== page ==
Magnus Aurelius Cassiodorus Senator (called Senator by his contemporaries, but universally known as Cassiodorus since the age of Bede) was born around AD 485 in Bruttium, ancient Calabria. Then, as now, the region was agriculturally rich, but its predominantly rural population was impoverished by rapacious landowners, though not yet the ’Ndragheta. Cassiodorus’ family had an estate near Scyllaceum, an old Roman colony founded beside an even older Greek polis, and now the modern coastal resort of Squillace. The family was of Greek extraction, but had been big men in Bruttium since at least the time of Cassiodorus’ great-grandfather, who inaugurated four generations of distinguished service to the Roman and post-Roman state.

Cassiodorus was born just after the deposition of the last emperor to rule in Italy. Valentinian III, murdered in 455, possessed a dynastic legitimacy none of his would-be successors could claim, and the next couple of decades made an unedifying spectacle. The provinces north and west of the Alps were permanently lost to brigands, condottieri and petty kings. In Italy junior officers bumped one another off, and made themselves or their creatures emperor, each to fail in his turn. Eventually, an officer called Odoacer killed his former colleague Orestes in battle and deposed Orestes’ young son, made emperor barely a year before. The boy was sent into retirement, lucky to be alive, and the poignant irony of his name – Romulus Augustulus, ‘the little emperor’ – has proved impossible for posterity to resist: 476, the year he was removed, has long been seen as the symbolic fall of the Western Roman Empire. It isn’t clear that anyone at the time noticed: the imperial office had delivered nothing of value to its subjects for years. They did notice when Odoacer sent the imperial regalia back to the emperor Zeno at Constantinople with the message that Italy had no need of an emperor and that he, Odoacer, would rule as king on Zeno’s behalf.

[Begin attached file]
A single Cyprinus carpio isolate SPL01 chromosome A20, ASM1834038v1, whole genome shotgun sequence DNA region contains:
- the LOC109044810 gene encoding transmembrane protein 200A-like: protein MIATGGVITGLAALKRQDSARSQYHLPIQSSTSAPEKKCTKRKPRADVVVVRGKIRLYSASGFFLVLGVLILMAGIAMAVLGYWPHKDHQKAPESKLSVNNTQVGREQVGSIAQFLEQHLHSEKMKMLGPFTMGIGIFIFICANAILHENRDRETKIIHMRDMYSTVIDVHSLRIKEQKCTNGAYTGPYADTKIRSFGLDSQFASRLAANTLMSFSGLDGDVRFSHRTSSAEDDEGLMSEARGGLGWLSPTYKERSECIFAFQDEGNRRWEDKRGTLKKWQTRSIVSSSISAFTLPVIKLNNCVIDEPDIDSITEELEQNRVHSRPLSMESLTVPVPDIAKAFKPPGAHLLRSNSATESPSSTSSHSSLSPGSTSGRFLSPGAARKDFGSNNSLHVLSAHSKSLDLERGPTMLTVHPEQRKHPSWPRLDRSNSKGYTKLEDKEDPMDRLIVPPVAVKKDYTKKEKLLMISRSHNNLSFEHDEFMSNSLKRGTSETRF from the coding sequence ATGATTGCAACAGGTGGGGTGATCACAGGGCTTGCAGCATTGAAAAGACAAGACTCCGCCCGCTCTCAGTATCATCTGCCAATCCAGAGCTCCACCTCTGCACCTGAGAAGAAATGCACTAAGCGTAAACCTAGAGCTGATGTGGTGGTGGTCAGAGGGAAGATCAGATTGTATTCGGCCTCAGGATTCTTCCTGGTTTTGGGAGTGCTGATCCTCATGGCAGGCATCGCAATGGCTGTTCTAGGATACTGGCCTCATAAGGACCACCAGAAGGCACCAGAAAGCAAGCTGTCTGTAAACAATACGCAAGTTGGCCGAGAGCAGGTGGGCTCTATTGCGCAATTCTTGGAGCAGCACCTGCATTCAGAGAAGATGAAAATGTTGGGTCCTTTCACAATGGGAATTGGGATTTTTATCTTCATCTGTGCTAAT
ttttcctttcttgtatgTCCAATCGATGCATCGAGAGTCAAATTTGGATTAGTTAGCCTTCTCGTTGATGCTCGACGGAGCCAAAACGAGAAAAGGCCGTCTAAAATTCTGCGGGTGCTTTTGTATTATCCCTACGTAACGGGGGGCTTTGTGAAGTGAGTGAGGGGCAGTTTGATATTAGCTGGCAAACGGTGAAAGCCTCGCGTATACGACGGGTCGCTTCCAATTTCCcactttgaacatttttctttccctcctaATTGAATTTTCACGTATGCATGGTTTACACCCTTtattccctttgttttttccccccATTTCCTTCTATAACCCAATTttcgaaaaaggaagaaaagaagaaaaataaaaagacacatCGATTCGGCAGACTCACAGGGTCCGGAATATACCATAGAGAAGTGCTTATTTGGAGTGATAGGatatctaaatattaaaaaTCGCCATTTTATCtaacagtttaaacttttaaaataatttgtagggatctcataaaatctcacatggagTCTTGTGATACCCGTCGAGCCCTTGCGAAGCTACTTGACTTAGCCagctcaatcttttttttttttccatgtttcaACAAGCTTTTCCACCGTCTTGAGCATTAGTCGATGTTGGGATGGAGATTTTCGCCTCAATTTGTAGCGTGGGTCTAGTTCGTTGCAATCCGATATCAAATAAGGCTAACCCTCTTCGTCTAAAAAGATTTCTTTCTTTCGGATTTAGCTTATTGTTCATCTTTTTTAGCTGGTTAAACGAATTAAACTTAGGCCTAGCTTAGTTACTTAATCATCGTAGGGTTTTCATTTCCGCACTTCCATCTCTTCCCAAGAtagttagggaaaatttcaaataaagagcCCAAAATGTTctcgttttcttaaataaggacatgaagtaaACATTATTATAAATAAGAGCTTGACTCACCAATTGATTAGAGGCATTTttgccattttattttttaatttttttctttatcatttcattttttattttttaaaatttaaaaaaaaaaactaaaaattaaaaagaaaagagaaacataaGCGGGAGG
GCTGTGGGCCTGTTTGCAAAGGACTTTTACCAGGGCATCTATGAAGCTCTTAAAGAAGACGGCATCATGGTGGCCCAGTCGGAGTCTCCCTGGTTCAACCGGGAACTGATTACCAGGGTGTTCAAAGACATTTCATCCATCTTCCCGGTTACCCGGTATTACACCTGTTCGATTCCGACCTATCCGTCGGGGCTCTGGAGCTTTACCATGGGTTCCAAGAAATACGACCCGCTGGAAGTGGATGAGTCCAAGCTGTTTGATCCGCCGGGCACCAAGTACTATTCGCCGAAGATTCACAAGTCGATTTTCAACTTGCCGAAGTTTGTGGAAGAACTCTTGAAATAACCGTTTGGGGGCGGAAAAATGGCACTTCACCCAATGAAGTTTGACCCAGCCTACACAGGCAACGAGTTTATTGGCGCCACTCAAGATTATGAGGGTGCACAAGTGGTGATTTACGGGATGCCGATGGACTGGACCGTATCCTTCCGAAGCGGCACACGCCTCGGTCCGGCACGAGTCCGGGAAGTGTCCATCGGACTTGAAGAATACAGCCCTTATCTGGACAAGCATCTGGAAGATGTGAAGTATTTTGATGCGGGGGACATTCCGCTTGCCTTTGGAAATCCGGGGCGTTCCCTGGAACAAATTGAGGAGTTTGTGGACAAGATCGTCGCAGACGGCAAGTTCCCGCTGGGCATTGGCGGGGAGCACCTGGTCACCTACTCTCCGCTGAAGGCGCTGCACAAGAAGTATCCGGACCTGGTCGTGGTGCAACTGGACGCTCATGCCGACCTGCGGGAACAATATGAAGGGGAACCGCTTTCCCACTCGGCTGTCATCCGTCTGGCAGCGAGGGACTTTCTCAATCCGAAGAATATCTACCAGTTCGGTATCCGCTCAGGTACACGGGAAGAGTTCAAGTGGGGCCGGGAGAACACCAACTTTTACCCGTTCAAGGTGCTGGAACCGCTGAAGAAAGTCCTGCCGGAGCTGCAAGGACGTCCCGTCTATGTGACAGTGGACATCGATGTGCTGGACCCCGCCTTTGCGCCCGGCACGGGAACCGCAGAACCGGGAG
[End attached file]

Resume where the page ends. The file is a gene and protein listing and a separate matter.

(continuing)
Zeno had troubles of his own and was in no position to argue even if he wanted to. Constantinople’s shrugging benediction began more than a decade of peace and stability such as hadn’t been seen for a generation in the lands Odoacer controlled: the Italian peninsula and islands, as well as much of Carinthia, Styria, the Julian Alps and Dalmatia. Like the fifth-century emperors before him, Odoacer tended to stay north of the Apennines: to control the peninsula required holding the Po valley, the great cities of the northern plain from Milan across to Brescia, Verona and Padua, and the mountains’ edge from Pavia to Bologna and on to Ravenna and Rimini. Where the garrisons were, there too was the civil service, with its tax collectors and treasurers and quartermasters. South of the mountains, the peninsula was undefended, the countryside mainly administered by the staffs of senatorial landowners. Odoacer’s regime was generally benign, and the Roman senate experienced a renaissance of sorts, a renewal of authority to match the pomp and circumstance it had always preserved.